“Marcel,” she said, “you will know how to handle this.”

“These the kids?” he growled.”Yes,” the woman replied. “They refuse to make good for this spinning wheel which they have so carelessly broken.”

Joe opened his mouth to object, but Frank nudged him to silence. The muscular man advanced on them threateningly. In a low voice he rumbled, “I advise you to give us the money and be on your way!”

CHAPTER VIII

The Old Marts Warning

FRANK, although angry, wished to avoid a fight. He and Joe were on a sleuthing mission-this must come first. “How much do we owe you?” Frank asked the belligerent man. At the answer, Frank shook his head. “We don’t have enough money, but I’ll leave my watch for security.”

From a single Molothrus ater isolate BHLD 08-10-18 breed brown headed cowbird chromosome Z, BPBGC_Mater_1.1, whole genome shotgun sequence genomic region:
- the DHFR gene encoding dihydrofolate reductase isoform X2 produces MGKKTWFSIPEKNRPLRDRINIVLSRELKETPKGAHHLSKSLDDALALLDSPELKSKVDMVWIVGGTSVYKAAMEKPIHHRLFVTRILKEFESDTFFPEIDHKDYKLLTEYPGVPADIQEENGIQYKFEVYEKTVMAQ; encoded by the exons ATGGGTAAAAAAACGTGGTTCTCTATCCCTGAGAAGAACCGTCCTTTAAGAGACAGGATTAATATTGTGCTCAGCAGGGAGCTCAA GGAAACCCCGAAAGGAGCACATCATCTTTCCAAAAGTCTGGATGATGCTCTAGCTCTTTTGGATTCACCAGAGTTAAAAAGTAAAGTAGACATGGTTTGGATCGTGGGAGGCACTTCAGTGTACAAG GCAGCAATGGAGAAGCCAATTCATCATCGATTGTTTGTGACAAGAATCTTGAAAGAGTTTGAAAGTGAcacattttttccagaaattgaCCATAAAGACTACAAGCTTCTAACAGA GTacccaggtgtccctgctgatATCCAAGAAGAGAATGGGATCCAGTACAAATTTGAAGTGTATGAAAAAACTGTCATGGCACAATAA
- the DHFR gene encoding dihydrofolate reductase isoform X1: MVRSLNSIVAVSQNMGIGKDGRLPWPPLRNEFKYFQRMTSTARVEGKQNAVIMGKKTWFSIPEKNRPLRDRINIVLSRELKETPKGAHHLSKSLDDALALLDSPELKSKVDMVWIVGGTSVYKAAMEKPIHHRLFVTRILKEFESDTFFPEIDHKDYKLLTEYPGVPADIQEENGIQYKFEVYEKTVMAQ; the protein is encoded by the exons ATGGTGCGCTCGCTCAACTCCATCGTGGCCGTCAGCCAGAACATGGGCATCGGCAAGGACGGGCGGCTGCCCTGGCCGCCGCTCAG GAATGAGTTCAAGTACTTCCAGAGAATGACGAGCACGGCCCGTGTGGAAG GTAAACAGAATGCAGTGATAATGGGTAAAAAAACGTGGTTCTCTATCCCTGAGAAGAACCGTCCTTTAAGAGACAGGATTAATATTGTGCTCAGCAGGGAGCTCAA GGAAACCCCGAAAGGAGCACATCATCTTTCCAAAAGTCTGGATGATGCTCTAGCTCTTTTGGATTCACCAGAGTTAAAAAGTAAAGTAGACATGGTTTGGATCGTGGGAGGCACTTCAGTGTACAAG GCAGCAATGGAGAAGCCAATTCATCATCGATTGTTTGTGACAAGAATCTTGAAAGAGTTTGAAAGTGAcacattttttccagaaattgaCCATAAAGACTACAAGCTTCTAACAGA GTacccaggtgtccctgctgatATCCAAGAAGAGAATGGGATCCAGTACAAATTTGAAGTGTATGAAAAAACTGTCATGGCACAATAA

Marcel sniffed. “Let’s see it.”

Frank slipped off the handsome stainless-steel timepiece which he had received the Christmas before.

“It’s a good Swiss make,” he said.

As Marcel examined the watch, Joe took twenty dollars from his pocket. “How about two sawbucks and the watch?” he asked. “That should be enough for a broken old spinning wheel.”

Marcel glanced at the woman and she gave a barely perceptible nod.

“Okay,” he said. “But don’t come around here again breakin’ up our antiques.”

“We’ll be back,” Frank said, “with the thirty dollars to redeem my watch.”

The shop manageress grudgingly produced a cardboard carton into which Frank and Joe placed the spinning-wheel parts. Then they put the box in the trunk of their car.

As Frank drove off, he said, “Something phony going on here. That spinning wheel was only slapped together.”

“Looks like the whole shop might have been set up in an awful hurry,” Joe remarked. “I’ll bet most of the other stuff is junky too.”